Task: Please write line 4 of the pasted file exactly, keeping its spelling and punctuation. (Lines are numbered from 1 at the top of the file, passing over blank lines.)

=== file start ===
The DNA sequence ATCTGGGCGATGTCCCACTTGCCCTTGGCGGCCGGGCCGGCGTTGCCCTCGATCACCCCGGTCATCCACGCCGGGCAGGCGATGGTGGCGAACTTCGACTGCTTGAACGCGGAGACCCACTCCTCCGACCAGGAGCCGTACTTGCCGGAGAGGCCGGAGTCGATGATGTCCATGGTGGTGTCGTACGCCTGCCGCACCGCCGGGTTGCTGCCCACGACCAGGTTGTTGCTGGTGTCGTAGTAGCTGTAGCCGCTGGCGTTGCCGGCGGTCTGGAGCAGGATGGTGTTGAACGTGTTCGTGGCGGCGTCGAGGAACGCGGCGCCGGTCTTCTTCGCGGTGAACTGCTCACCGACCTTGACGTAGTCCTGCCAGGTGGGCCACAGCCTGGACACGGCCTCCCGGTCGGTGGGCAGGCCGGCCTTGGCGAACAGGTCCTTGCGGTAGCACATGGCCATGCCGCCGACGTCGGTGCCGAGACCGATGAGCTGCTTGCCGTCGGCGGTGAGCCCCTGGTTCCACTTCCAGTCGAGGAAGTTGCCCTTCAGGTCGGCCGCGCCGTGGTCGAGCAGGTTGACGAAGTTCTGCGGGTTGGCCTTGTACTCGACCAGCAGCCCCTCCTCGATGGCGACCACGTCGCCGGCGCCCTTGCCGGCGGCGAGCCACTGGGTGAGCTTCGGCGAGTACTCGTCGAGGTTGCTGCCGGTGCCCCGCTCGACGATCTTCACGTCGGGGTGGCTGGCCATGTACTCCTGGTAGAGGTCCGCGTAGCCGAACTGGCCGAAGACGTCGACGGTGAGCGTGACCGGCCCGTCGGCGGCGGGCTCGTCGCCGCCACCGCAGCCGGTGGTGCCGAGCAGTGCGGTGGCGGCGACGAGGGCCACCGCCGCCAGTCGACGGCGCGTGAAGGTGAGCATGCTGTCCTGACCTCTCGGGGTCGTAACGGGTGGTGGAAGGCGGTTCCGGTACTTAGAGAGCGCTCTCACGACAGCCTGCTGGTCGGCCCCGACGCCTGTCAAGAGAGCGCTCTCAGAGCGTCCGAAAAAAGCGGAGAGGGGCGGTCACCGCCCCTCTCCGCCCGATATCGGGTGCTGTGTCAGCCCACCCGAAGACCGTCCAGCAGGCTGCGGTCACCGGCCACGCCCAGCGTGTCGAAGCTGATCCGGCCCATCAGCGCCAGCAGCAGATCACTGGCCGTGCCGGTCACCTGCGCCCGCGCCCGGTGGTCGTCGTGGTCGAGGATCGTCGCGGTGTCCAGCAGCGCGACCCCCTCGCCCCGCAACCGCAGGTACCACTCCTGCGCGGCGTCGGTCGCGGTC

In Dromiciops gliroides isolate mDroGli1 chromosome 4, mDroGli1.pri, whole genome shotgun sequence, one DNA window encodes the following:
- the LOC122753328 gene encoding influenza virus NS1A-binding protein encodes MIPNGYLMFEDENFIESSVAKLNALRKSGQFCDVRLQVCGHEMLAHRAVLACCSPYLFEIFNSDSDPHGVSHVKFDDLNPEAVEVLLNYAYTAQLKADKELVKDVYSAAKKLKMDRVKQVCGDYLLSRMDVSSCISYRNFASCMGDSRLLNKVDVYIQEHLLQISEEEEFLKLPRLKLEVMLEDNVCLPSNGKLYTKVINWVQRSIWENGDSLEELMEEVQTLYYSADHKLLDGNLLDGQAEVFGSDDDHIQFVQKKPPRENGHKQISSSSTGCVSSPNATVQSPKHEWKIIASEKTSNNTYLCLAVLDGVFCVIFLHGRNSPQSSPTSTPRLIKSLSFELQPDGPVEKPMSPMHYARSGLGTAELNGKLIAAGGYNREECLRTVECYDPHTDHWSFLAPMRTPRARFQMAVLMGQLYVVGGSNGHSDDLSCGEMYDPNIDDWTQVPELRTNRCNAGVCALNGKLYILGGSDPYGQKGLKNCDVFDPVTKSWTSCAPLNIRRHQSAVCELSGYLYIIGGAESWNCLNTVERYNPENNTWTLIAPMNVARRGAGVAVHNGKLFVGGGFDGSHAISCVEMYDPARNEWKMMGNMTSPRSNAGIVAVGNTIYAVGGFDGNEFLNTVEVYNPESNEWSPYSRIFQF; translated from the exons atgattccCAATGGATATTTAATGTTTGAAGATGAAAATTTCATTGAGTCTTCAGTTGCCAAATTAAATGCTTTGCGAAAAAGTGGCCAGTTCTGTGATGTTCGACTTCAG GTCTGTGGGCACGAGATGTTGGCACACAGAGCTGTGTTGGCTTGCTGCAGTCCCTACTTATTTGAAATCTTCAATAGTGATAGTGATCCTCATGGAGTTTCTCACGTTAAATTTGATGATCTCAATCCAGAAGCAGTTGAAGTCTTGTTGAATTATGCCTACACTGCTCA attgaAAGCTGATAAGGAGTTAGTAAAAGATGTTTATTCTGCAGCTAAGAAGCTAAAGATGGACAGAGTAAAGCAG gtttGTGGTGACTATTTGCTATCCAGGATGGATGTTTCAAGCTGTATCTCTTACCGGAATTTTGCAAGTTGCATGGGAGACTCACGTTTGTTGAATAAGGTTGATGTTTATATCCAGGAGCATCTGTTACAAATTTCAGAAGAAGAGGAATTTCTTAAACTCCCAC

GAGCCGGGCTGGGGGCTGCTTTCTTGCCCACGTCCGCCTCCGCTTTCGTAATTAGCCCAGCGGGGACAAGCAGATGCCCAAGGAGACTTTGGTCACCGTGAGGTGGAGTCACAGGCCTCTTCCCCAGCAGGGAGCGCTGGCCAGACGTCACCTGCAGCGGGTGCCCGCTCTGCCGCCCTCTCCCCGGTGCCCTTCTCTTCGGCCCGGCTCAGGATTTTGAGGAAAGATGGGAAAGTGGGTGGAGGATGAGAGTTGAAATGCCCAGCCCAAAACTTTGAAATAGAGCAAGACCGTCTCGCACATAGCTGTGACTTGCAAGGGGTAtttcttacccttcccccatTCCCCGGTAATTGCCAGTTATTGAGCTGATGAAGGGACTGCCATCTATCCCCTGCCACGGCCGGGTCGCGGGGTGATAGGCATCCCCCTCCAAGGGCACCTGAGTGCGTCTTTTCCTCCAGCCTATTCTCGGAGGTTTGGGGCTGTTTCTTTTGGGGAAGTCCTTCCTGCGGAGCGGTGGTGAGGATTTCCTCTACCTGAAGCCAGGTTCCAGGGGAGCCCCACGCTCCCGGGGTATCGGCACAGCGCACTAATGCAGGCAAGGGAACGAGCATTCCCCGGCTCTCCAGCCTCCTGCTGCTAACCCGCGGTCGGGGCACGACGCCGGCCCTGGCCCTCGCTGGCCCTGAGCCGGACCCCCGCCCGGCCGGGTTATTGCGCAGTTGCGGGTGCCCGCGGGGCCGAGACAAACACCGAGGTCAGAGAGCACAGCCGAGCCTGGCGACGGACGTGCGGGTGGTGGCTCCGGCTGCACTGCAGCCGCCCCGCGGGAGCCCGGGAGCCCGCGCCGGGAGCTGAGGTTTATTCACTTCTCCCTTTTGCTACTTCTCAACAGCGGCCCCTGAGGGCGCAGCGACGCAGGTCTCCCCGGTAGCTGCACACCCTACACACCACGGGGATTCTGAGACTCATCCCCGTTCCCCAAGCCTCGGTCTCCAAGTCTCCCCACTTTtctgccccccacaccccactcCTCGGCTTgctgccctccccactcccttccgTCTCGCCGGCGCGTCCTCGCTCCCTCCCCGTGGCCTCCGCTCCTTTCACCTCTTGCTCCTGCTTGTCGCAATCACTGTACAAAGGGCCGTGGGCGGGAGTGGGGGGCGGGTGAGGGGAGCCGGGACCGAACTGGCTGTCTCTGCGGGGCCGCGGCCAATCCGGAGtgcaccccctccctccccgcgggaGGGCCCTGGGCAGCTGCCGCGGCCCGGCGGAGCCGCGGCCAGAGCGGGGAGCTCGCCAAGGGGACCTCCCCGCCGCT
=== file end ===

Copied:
GAGCCGGGCTGGGGGCTGCTTTCTTGCCCACGTCCGCCTCCGCTTTCGTAATTAGCCCAGCGGGGACAAGCAGATGCCCAAGGAGACTTTGGTCACCGTGAGGTGGAGTCACAGGCCTCTTCCCCAGCAGGGAGCGCTGGCCAGACGTCACCTGCAGCGGGTGCCCGCTCTGCCGCCCTCTCCCCGGTGCCCTTCTCTTCGGCCCGGCTCAGGATTTTGAGGAAAGATGGGAAAGTGGGTGGAGGATGAGAGTTGAAATGCCCAGCCCAAAACTTTGAAATAGAGCAAGACCGTCTCGCACATAGCTGTGACTTGCAAGGGGTAtttcttacccttcccccatTCCCCGGTAATTGCCAGTTATTGAGCTGATGAAGGGACTGCCATCTATCCCCTGCCACGGCCGGGTCGCGGGGTGATAGGCATCCCCCTCCAAGGGCACCTGAGTGCGTCTTTTCCTCCAGCCTATTCTCGGAGGTTTGGGGCTGTTTCTTTTGGGGAAGTCCTTCCTGCGGAGCGGTGGTGAGGATTTCCTCTACCTGAAGCCAGGTTCCAGGGGAGCCCCACGCTCCCGGGGTATCGGCACAGCGCACTAATGCAGGCAAGGGAACGAGCATTCCCCGGCTCTCCAGCCTCCTGCTGCTAACCCGCGGTCGGGGCACGACGCCGGCCCTGGCCCTCGCTGGCCCTGAGCCGGACCCCCGCCCGGCCGGGTTATTGCGCAGTTGCGGGTGCCCGCGGGGCCGAGACAAACACCGAGGTCAGAGAGCACAGCCGAGCCTGGCGACGGACGTGCGGGTGGTGGCTCCGGCTGCACTGCAGCCGCCCCGCGGGAGCCCGGGAGCCCGCGCCGGGAGCTGAGGTTTATTCACTTCTCCCTTTTGCTACTTCTCAACAGCGGCCCCTGAGGGCGCAGCGACGCAGGTCTCCCCGGTAGCTGCACACCCTACACACCACGGGGATTCTGAGACTCATCCCCGTTCCCCAAGCCTCGGTCTCCAAGTCTCCCCACTTTtctgccccccacaccccactcCTCGGCTTgctgccctccccactcccttccgTCTCGCCGGCGCGTCCTCGCTCCCTCCCCGTGGCCTCCGCTCCTTTCACCTCTTGCTCCTGCTTGTCGCAATCACTGTACAAAGGGCCGTGGGCGGGAGTGGGGGGCGGGTGAGGGGAGCCGGGACCGAACTGGCTGTCTCTGCGGGGCCGCGGCCAATCCGGAGtgcaccccctccctccccgcgggaGGGCCCTGGGCAGCTGCCGCGGCCCGGCGGAGCCGCGGCCAGAGCGGGGAGCTCGCCAAGGGGACCTCCCCGCCGCT